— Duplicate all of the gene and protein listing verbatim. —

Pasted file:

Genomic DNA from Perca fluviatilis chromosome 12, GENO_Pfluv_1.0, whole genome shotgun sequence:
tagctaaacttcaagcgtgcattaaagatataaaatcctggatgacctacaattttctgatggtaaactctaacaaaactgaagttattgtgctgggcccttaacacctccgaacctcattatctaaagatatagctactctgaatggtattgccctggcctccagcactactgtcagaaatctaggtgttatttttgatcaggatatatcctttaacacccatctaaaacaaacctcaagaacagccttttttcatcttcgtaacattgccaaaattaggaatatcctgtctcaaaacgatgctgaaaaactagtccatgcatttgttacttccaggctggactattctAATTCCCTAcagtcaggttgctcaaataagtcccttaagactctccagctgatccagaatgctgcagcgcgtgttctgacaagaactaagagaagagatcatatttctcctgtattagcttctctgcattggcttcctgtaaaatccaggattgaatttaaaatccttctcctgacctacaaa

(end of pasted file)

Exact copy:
Genomic DNA from Perca fluviatilis chromosome 12, GENO_Pfluv_1.0, whole genome shotgun sequence:
tagctaaacttcaagcgtgcattaaagatataaaatcctggatgacctacaattttctgatggtaaactctaacaaaactgaagttattgtgctgggcccttaacacctccgaacctcattatctaaagatatagctactctgaatggtattgccctggcctccagcactactgtcagaaatctaggtgttatttttgatcaggatatatcctttaacacccatctaaaacaaacctcaagaacagccttttttcatcttcgtaacattgccaaaattaggaatatcctgtctcaaaacgatgctgaaaaactagtccatgcatttgttacttccaggctggactattctAATTCCCTAcagtcaggttgctcaaataagtcccttaagactctccagctgatccagaatgctgcagcgcgtgttctgacaagaactaagagaagagatcatatttctcctgtattagcttctctgcattggcttcctgtaaaatccaggattgaatttaaaatccttctcctgacctacaaa